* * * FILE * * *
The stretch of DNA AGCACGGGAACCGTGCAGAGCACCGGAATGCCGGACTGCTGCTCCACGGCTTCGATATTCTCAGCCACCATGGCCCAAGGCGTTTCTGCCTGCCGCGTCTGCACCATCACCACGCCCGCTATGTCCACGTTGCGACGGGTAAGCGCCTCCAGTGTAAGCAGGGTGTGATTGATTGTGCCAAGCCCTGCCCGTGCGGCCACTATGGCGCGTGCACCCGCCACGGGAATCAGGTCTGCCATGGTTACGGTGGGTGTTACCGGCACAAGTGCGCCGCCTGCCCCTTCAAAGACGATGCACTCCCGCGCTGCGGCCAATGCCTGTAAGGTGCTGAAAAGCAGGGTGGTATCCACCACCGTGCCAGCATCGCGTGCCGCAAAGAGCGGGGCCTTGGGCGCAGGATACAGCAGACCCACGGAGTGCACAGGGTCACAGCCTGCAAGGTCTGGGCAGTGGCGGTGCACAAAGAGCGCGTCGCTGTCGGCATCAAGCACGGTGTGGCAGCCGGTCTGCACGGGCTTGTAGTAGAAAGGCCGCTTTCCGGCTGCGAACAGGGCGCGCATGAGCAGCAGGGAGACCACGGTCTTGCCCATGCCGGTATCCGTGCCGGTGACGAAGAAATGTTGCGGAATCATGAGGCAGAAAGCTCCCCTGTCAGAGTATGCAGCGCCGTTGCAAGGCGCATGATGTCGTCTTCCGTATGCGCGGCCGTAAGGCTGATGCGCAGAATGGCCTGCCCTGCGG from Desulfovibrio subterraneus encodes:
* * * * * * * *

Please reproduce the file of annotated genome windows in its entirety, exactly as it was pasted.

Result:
The stretch of DNA AGCACGGGAACCGTGCAGAGCACCGGAATGCCGGACTGCTGCTCCACGGCTTCGATATTCTCAGCCACCATGGCCCAAGGCGTTTCTGCCTGCCGCGTCTGCACCATCACCACGCCCGCTATGTCCACGTTGCGACGGGTAAGCGCCTCCAGTGTAAGCAGGGTGTGATTGATTGTGCCAAGCCCTGCCCGTGCGGCCACTATGGCGCGTGCACCCGCCACGGGAATCAGGTCTGCCATGGTTACGGTGGGTGTTACCGGCACAAGTGCGCCGCCTGCCCCTTCAAAGACGATGCACTCCCGCGCTGCGGCCAATGCCTGTAAGGTGCTGAAAAGCAGGGTGGTATCCACCACCGTGCCAGCATCGCGTGCCGCAAAGAGCGGGGCCTTGGGCGCAGGATACAGCAGACCCACGGAGTGCACAGGGTCACAGCCTGCAAGGTCTGGGCAGTGGCGGTGCACAAAGAGCGCGTCGCTGTCGGCATCAAGCACGGTGTGGCAGCCGGTCTGCACGGGCTTGTAGTAGAAAGGCCGCTTTCCGGCTGCGAACAGGGCGCGCATGAGCAGCAGGGAGACCACGGTCTTGCCCATGCCGGTATCCGTGCCGGTGACGAAGAAATGTTGCGGAATCATGAGGCAGAAAGCTCCCCTGTCAGAGTATGCAGCGCCGTTGCAAGGCGCATGATGTCGTCTTCCGTATGCGCGGCCGTAAGGCTGATGCGCAGAATGGCCTGCCCTGCGG from Desulfovibrio subterraneus encodes: